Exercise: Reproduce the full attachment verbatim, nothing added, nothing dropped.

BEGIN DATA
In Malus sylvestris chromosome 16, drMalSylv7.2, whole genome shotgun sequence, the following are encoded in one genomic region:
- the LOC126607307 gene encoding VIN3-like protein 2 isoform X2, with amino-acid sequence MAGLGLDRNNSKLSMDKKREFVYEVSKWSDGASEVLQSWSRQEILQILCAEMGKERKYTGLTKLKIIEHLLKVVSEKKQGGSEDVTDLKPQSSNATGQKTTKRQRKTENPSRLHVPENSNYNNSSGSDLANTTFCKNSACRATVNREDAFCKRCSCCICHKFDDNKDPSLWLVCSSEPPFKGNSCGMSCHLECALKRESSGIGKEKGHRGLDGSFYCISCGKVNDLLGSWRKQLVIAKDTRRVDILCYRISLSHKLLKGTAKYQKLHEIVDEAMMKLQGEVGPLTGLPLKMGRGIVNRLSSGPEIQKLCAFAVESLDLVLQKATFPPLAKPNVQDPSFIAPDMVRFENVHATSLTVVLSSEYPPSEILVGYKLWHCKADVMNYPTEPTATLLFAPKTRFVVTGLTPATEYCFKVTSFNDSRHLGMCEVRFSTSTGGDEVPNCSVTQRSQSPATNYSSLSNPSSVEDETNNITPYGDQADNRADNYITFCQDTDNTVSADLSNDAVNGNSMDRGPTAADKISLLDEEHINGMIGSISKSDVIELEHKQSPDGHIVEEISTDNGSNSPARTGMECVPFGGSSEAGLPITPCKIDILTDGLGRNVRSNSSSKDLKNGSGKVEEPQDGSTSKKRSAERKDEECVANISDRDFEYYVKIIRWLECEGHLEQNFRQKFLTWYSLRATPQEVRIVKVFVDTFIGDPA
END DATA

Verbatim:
In Malus sylvestris chromosome 16, drMalSylv7.2, whole genome shotgun sequence, the following are encoded in one genomic region:
- the LOC126607307 gene encoding VIN3-like protein 2 isoform X2, with amino-acid sequence MAGLGLDRNNSKLSMDKKREFVYEVSKWSDGASEVLQSWSRQEILQILCAEMGKERKYTGLTKLKIIEHLLKVVSEKKQGGSEDVTDLKPQSSNATGQKTTKRQRKTENPSRLHVPENSNYNNSSGSDLANTTFCKNSACRATVNREDAFCKRCSCCICHKFDDNKDPSLWLVCSSEPPFKGNSCGMSCHLECALKRESSGIGKEKGHRGLDGSFYCISCGKVNDLLGSWRKQLVIAKDTRRVDILCYRISLSHKLLKGTAKYQKLHEIVDEAMMKLQGEVGPLTGLPLKMGRGIVNRLSSGPEIQKLCAFAVESLDLVLQKATFPPLAKPNVQDPSFIAPDMVRFENVHATSLTVVLSSEYPPSEILVGYKLWHCKADVMNYPTEPTATLLFAPKTRFVVTGLTPATEYCFKVTSFNDSRHLGMCEVRFSTSTGGDEVPNCSVTQRSQSPATNYSSLSNPSSVEDETNNITPYGDQADNRADNYITFCQDTDNTVSADLSNDAVNGNSMDRGPTAADKISLLDEEHINGMIGSISKSDVIELEHKQSPDGHIVEEISTDNGSNSPARTGMECVPFGGSSEAGLPITPCKIDILTDGLGRNVRSNSSSKDLKNGSGKVEEPQDGSTSKKRSAERKDEECVANISDRDFEYYVKIIRWLECEGHLEQNFRQKFLTWYSLRATPQEVRIVKVFVDTFIGDPA